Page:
Friday, April 23, 2010

Oh dear

This is the juiciest literary-backstabbing story since the whole Oxford poetry professorship doo-dah.

April 15: the LRB Blog quotes a TLS diary story on an Amazon reviewer variously nicknamed 'Historian' and 'orlando-birkbeck'. This reviewer has written a spate of glowing reviews of Orlando Figes' books about Russian history, and has rubbished similar books by other authors, plus one that beat a book of Figes' to a prize.

April 17: It was Figes' missus!

April 23: Figes 'fesses!

Tuesday, April 20, 2010

Bursts and Brsts

Albert Laszlo Barabasi, one of the leading lights of network theory and research, has a new popular book out soon. It's called 'Bursts'. One of the blurb quotes on the webpage says that it looks at networks in time, in contrast to his earlier 'Linked', which looked at them in space. Sounds a bit like the Tipping Point, or possibly Phil Ball's Critical Mass. (I've read none of the books mentioned in this paragraph.)

To promote the book/allow readers to 'be part of a unique experiment', Barabasi has set up a game type thing at (Anyone else more inclined to read that as 'breasts' than 'bursts'? Oh.)

After registering, you can adopt a word of the text. You do this by perusing an online copy of the book where words that are taken are in orange and words that aren't are in green. You pick a green word, and then that word, along with every other word that's taken thus far, is revealed to you. I went to the chapter titled 'Deadly Quarrels and Power Laws', as the title reflects my current and past interests, and clicked on 'Technica'. Lucky old me.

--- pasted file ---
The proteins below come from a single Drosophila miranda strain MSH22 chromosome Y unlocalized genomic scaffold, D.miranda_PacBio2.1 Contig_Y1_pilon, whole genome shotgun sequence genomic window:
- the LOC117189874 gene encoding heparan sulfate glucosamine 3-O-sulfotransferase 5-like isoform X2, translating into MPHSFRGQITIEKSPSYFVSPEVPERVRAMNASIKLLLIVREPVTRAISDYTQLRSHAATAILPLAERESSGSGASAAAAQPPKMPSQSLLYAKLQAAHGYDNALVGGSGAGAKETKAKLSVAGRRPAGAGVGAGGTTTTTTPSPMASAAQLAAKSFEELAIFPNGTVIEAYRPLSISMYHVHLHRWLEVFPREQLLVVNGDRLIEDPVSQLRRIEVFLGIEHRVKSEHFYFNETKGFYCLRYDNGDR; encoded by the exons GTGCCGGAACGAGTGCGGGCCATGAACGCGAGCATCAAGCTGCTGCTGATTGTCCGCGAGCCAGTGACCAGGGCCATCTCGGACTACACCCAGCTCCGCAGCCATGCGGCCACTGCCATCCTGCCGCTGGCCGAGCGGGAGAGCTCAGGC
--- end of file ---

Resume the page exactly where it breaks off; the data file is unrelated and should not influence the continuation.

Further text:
You can get points by inviting your friends to sign up, or by guessing concealed words. This last is staggeringly easy, at least for words where some other known words are nearby, as the game gives you an anagram of the word in question.

If you get lots of points, you might get a free book. The current leader has 50,000 points, 40,000 more than second place, and has guessed early 8,000 words. I have 318, and am unlikely to rack up many more, so I guess I'll either be buying a copy, or trying to blag a review copy from somewhere.

Thursday, April 01, 2010

Margaret Atwood writes about Twitter

This lovely blog post at the NYRB is well worth a read.

P.s. I've only read a couple of Atwood's books, most recently Oryx and Crake. I thought her dystopia reflected the skills of someone sharp on culture and politics - life reduced to junk food, shopping malls and porn - but less so on the science. An engineered turbo-Ebola that wipes out humanity? Yawn. Not only a yawn, but an evolutionarily implausible yawn, because how virulent a bug is, and how easy it is spread, change and interact in complex ways. There are reasons that Ebola is rare and colds are common.

The parasite in David Cronenberg's Shivers, that makes it's carriers super-horny is probably closer to real life - think of all the crazy effects that parasites have on behaviour, like making an ant climb a blade of grass so it'll get eaten by a sheep. See Carl Zimmer's Parasite Rex.

Oryx and Crake also contains what must be the dullest computer game ever imagined, Extinctathon, which involves naming extinct species, if I remember correctly. The idea that teenage boys would get into this seemed highly implausible.

Anyway, all that was just to flesh out the link to the blog post. O&C is also well worth a read, as is Atwood's review of E. O. Wilson's Anthill, also in the NYRB.